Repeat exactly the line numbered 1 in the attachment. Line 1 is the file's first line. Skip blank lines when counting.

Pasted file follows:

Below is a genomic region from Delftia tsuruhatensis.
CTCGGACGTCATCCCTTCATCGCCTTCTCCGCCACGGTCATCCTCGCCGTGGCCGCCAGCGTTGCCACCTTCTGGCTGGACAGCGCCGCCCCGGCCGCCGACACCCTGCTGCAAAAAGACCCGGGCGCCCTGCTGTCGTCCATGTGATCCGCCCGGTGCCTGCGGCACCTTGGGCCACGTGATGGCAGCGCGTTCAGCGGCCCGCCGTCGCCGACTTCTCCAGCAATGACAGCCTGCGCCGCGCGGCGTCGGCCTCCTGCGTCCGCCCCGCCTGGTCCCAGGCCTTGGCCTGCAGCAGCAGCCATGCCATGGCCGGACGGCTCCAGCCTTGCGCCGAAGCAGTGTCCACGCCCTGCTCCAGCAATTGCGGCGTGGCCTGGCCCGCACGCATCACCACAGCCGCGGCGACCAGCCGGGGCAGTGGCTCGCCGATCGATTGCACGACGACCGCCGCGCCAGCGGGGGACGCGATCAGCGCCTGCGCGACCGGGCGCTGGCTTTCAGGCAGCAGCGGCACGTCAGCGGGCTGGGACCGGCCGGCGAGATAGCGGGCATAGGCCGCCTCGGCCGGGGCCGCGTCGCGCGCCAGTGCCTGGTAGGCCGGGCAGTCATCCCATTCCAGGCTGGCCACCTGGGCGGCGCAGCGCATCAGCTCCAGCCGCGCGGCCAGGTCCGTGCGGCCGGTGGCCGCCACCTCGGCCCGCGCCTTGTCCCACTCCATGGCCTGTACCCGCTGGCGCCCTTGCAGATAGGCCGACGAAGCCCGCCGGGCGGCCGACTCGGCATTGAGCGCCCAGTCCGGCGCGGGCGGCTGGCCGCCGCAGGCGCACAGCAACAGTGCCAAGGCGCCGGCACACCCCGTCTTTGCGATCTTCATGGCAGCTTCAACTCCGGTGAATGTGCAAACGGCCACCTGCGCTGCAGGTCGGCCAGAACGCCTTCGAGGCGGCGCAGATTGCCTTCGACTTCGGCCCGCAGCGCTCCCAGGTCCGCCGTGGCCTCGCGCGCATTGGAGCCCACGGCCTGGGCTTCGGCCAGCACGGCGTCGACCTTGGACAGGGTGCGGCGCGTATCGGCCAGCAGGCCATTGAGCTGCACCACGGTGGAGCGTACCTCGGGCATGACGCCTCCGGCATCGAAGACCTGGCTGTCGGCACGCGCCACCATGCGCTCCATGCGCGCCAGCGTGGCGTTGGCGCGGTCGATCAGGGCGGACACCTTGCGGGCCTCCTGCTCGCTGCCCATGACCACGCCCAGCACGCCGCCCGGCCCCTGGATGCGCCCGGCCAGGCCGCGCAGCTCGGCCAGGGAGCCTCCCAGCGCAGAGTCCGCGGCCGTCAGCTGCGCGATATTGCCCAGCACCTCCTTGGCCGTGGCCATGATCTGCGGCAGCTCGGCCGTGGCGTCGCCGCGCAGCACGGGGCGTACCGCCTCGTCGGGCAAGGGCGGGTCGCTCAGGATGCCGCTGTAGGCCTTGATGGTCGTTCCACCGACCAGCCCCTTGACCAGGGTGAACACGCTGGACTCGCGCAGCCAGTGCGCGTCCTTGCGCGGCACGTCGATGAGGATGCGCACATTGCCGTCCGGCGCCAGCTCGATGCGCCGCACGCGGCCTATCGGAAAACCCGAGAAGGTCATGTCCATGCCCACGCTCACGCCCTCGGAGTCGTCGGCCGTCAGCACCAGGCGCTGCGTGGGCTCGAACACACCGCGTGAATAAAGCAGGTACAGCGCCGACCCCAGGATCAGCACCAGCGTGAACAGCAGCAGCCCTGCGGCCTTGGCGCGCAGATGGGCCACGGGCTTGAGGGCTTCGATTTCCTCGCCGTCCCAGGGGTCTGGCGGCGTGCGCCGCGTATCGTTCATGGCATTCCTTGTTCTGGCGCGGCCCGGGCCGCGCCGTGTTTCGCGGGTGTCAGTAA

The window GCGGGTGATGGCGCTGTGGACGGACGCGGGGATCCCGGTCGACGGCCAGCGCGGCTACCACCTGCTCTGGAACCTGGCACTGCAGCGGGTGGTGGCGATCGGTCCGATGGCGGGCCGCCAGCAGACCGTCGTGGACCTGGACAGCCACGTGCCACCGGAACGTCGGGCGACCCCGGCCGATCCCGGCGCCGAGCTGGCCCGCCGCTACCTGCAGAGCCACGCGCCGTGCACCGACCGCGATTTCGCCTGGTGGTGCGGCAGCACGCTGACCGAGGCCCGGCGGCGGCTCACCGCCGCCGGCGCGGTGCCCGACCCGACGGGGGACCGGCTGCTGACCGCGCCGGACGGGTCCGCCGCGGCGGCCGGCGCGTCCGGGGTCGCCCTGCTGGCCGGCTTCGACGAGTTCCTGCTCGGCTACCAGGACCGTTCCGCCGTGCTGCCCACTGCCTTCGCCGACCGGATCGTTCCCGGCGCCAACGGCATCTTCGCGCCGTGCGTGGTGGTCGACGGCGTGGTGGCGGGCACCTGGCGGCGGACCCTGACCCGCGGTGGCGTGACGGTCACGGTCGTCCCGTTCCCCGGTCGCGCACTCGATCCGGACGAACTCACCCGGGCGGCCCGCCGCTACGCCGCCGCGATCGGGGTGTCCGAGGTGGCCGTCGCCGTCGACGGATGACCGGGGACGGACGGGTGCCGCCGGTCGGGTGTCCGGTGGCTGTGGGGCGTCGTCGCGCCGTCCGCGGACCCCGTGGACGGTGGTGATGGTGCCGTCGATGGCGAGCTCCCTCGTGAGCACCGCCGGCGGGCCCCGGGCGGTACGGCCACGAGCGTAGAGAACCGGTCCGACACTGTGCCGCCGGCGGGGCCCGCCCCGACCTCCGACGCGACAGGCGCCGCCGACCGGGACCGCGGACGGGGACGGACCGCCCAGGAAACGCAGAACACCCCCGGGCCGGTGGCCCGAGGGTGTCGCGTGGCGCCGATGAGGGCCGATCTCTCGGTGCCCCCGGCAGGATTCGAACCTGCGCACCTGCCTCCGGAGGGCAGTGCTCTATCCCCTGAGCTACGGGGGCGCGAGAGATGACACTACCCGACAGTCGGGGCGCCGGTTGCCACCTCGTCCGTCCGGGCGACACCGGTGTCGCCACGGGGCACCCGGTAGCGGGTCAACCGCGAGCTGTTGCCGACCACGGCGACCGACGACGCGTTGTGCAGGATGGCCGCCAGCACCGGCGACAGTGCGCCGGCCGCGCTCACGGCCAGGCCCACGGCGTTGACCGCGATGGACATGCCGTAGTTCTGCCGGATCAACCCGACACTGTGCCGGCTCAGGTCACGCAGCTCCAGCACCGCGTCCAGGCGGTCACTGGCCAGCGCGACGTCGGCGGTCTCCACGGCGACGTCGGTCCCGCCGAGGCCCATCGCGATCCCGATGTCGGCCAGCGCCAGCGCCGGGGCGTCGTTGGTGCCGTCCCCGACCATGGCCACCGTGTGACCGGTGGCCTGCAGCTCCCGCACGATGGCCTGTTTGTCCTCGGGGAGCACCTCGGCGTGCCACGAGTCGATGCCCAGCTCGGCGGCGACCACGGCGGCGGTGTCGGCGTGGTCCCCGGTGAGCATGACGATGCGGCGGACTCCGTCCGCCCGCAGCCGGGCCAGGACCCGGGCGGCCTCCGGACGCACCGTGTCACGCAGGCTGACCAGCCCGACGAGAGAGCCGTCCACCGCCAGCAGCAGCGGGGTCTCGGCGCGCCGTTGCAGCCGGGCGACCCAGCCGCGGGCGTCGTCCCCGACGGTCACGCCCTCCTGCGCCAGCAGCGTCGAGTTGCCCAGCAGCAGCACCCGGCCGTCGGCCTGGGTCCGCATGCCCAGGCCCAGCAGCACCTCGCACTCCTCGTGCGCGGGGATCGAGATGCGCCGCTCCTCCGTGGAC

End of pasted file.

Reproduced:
Below is a genomic region from Delftia tsuruhatensis.